In 2003 I was in the Ugandan capital Kampala, working as a human rights volunteer. It was the kind of job where you regularly changed “employer” (host organisation) and wrote your own job description. My boss handed me a screwed up piece of paper with a name written on it. Could I look into this disappearance? The last people to see this frightened minibus taxi conductor were at a certain police station where he sought assistance. None was given and no notes were taken either, as I discovered.

The detective I interviewed asked whether she too could become a human rights worker - a product of poor pay and conditions. It was yet another of those incidents where a battered white Toyota Corolla with frequently changed registration plates pulled up and spilt out a group of men in civilian clothes armed with AK47s. They grabbed the innocent man and bundled him into the car and sped away with his distraught sister screaming in protest. He disappeared for 11 days and miraculously returned home without evidence of torture.

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I found myself conversing with a smooth-talking Army Captain in a business suit, with his uniform on a coat stand. I had entered the scary realm of the Joint Anti-Terrorism Taskforce (JATT). I told him I was Australian. He leant back in his swivel chair while I tried to explain the importance of Habeas Corpus. I had obviously amused him somewhat. “Yes, we have security issues here, there is al-Qaida, and there is a War on Terror. Your friend George W. Bush has this Guantánamo Bay. We have these ‘Safe Houses’. It’s the same that is good for you - it is good for us too”. I had to agree with his chilling argument, if reluctantly. If only Australia behaved like Norway!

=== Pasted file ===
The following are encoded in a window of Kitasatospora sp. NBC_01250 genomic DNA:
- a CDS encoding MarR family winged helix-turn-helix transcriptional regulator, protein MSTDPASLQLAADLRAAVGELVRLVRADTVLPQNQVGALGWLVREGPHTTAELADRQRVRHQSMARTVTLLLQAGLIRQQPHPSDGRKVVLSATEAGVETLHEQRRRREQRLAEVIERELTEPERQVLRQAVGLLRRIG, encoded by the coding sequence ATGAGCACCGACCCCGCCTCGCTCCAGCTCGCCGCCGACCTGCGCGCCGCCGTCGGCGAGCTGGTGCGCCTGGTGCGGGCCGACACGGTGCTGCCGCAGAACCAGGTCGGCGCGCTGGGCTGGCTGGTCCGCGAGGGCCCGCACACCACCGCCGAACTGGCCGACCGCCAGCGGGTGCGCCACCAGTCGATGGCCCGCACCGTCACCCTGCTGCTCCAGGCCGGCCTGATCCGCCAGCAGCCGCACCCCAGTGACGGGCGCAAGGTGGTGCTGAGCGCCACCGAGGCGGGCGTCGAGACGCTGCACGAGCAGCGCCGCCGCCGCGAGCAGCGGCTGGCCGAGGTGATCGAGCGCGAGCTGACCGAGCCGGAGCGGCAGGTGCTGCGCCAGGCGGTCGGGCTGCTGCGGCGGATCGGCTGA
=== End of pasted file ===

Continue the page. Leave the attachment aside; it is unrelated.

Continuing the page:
Unlike the rogue state of Zimbabwe, Uganda is one of our “friends” and will soon host the CHOGM Conference, which will be opened by Queen Elizabeth II or another British Royal. The seal of approval is firmly placed on the credentials of this military regime. It is apparently inconvenient for all of the world's people to enjoy freedom of expression, the right to associate with all members of a like-minded humanity, the right to participate in the political life of the country in which they live. And so it has been with Burma, or Myanmar if you prefer the junta’s version.